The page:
On March 7, 2017, Jenny stood to speak of reinvesting into the community:
"Mr. Speaker, I am pleased to rise in this House to support the motion tabled by my colleague, the member for Rosemont—La Petite-Patrie. The motion calls on the government to close the loopholes on tax havens and to crack down on tax evasions.
Why is this motion so important? Decade after decade vital public services are left underfunded, ignored, or even cancelled. Far too often, the justification for the inaction or cuts in programming is that we cannot afford it. Oddly enough, the affordability question is only asked when we are talking about investments in support of social programs. It never seems to get asked when it comes to providing lucrative tax credits for the wealthy or the continual slashing of corporate taxes or maintaining costly and inefficient tax expenditures that only apply to the highest earners in the country.
Successive governments, Liberals and Conservatives alternating, have chosen to allow these oh so splendid tax loopholes that benefit Canada's wealthiest to continue. For the Liberals and Conservatives, these tax giveaways for the elite are never questioned. For them it is a standard practice. Why? It is in their DNA. Election cycle after election cycle, it is the same old story. Even when they pretend that it is an issue they are concerned about and they campaign on clamping down on these ludicrous tax loopholes, for example, as even written in the Liberals' platform, after the election, boom, it is as though someone waved a magic wand and that promise disappeared. It is gone.
In the most recent election, the Liberals thought that the employee stock option deduction was disproportionately benefiting the very wealthiest Canadians at the expense of everyone else, and of course they were right about that. The Liberals specifically noted in both their 2011 and 2015 election platforms that 8,000 Canadians with very high incomes were deducting an average of $400,000 from their taxable income through these stock options. This represents 75% of the fiscal impact of this deduction, which in total cost $750 million in 2014. The Liberals proposed changes to this tax loophole to raise an additional $560 million for the government's coffers that could have been put into use for public services. Then, in March 2016, just months after the election, when the Liberal government was asked what it was going to do and whether it would follow through on the promised changes to crack down on this lavish tax loophole for the ultra-wealthy, the Minister of Finance stated, “It's not in our plans.”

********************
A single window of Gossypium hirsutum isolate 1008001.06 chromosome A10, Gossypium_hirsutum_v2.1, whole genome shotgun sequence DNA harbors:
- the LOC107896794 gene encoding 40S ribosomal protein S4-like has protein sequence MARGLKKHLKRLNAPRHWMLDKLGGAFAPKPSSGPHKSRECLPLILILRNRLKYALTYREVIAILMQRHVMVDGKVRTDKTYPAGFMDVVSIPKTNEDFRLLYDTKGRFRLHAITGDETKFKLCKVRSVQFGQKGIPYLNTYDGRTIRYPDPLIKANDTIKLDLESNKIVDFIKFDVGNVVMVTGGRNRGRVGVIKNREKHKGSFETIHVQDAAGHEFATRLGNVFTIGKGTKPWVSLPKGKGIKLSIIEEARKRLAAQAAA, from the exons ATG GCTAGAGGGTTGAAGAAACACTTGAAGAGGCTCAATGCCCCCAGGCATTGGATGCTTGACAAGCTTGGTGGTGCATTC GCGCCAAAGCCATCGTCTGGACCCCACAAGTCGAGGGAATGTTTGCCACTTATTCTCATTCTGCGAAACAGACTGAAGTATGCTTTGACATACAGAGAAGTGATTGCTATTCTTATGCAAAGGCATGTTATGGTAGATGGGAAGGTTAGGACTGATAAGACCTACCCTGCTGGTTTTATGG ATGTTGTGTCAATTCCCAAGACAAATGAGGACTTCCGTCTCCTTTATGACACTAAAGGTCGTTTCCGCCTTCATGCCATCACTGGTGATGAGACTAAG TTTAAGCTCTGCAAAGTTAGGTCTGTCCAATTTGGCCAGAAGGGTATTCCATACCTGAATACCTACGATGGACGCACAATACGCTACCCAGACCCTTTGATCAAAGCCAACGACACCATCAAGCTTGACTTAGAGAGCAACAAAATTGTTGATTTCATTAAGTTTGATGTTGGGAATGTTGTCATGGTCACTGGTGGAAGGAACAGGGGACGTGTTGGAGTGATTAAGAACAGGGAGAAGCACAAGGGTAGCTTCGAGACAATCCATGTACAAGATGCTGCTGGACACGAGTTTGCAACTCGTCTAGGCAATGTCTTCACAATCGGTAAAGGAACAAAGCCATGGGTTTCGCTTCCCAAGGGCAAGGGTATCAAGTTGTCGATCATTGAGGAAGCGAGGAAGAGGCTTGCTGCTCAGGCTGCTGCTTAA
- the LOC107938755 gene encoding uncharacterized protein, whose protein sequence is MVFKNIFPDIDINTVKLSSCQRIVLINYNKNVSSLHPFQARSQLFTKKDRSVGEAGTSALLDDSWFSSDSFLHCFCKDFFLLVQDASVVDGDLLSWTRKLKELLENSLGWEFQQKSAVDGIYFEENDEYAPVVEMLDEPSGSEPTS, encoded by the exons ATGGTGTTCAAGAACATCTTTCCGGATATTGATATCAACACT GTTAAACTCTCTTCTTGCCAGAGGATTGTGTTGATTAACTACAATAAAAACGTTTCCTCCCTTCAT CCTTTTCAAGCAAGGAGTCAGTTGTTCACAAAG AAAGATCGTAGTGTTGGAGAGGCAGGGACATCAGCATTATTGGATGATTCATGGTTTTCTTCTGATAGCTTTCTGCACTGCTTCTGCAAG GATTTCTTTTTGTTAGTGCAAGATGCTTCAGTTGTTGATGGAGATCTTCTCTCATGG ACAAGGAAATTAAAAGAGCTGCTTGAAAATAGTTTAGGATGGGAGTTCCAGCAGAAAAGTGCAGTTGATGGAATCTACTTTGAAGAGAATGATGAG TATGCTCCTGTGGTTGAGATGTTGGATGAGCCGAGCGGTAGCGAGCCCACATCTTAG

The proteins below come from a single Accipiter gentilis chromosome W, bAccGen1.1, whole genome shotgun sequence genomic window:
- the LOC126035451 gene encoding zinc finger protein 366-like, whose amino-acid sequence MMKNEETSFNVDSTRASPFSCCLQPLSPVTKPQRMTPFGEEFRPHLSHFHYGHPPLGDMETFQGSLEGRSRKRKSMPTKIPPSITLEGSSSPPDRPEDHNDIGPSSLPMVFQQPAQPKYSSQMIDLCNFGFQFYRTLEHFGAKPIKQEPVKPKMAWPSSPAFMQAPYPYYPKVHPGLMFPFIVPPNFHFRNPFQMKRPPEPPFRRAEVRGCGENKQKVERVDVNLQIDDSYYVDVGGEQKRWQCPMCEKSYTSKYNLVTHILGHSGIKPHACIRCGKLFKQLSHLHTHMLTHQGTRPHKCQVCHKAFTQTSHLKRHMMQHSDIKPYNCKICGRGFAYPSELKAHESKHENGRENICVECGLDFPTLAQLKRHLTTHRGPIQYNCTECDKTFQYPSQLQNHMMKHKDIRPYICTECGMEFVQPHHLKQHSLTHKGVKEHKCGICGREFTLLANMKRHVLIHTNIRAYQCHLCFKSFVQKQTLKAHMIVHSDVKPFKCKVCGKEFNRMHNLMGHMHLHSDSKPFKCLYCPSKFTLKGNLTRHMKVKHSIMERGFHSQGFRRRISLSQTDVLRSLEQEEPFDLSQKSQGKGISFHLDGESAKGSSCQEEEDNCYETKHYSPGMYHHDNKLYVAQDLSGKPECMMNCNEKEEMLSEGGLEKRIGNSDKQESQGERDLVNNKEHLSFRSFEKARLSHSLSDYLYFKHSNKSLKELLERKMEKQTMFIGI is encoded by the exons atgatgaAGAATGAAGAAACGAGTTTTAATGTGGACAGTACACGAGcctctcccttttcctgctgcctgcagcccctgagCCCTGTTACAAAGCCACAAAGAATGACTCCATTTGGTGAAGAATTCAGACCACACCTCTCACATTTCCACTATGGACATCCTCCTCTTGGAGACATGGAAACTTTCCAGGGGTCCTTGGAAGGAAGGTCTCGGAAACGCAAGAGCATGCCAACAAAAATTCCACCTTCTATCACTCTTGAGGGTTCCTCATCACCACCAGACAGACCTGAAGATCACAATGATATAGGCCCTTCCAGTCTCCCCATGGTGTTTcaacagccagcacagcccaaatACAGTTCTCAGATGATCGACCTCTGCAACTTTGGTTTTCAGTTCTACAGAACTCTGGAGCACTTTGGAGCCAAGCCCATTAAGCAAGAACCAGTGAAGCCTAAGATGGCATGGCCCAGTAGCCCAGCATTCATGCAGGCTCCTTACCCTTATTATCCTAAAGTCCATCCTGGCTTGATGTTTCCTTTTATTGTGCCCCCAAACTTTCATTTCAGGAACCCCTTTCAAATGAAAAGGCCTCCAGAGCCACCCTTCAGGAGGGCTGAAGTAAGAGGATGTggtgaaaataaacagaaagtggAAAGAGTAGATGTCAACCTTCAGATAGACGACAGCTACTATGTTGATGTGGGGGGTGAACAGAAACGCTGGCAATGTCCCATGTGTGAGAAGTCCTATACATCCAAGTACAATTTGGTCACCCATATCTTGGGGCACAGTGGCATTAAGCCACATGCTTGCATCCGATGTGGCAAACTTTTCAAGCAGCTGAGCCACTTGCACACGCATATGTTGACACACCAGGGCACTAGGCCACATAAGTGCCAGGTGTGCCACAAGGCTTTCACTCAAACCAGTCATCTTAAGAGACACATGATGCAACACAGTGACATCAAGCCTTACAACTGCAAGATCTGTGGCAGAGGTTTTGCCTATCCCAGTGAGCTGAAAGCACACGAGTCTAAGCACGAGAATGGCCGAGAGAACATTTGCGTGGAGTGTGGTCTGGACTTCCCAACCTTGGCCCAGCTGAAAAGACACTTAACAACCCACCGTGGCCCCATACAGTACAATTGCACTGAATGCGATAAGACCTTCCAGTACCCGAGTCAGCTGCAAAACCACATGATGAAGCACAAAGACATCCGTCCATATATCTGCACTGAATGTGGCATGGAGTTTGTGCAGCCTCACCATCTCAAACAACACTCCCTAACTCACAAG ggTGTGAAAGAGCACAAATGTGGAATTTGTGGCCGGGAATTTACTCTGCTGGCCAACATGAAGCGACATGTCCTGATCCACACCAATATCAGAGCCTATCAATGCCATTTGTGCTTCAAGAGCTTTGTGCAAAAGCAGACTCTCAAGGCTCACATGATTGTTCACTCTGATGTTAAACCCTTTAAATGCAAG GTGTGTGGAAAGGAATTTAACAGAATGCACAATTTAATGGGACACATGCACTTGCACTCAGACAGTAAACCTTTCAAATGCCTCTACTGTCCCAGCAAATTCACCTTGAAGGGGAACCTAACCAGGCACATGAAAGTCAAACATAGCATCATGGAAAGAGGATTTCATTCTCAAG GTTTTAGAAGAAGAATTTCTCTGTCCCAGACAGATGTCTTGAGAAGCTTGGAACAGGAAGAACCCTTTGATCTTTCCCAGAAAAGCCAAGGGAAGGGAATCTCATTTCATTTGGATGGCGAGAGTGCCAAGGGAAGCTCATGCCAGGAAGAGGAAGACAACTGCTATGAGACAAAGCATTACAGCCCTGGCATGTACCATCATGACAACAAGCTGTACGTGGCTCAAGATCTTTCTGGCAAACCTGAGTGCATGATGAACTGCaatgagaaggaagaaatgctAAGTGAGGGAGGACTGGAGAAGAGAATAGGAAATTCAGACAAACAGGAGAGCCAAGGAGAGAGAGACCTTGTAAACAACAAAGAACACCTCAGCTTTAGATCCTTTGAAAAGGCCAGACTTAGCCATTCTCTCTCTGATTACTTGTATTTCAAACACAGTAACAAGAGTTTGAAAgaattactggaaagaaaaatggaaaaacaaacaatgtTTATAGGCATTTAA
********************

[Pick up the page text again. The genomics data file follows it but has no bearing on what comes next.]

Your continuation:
What happened, we might ask. Documents obtained under access to information show a direct correspondence between CEOs and the Minister of Finance pressuring him in advance of the 2016 budget to backtrack on that promise, and guess what. The corporate elites got exactly what they wanted, a $560-million gift courtesy of the Liberal government.
According to a CCPA report, roughly 99% of this money is given to the highest 10% of income earners in Canada. In fact, the study found, “In essence, there is no benefit from this tax expenditure to anyone making less than $215,000 a year.” While this loophole might have originally been designed to help raise money for start-ups and expansions, it is now primarily used by Canada's ultra-rich to avoid paying their fair share of taxes. In case members are wondering, Canada's top CEOs now make 193 times the average Canadian's salary. In fact, Canada's richest CEOs made the average Canadian's annual salary before lunchtime on the first day of work this year.
The heads of Canada's five big banks own $6 million in stock options. Is there a real reason for these individuals to need preferential tax treatment? Are Canada's big banks at risk of being unable to start up or expand if these loopholes are closed? Are they not making record profits already?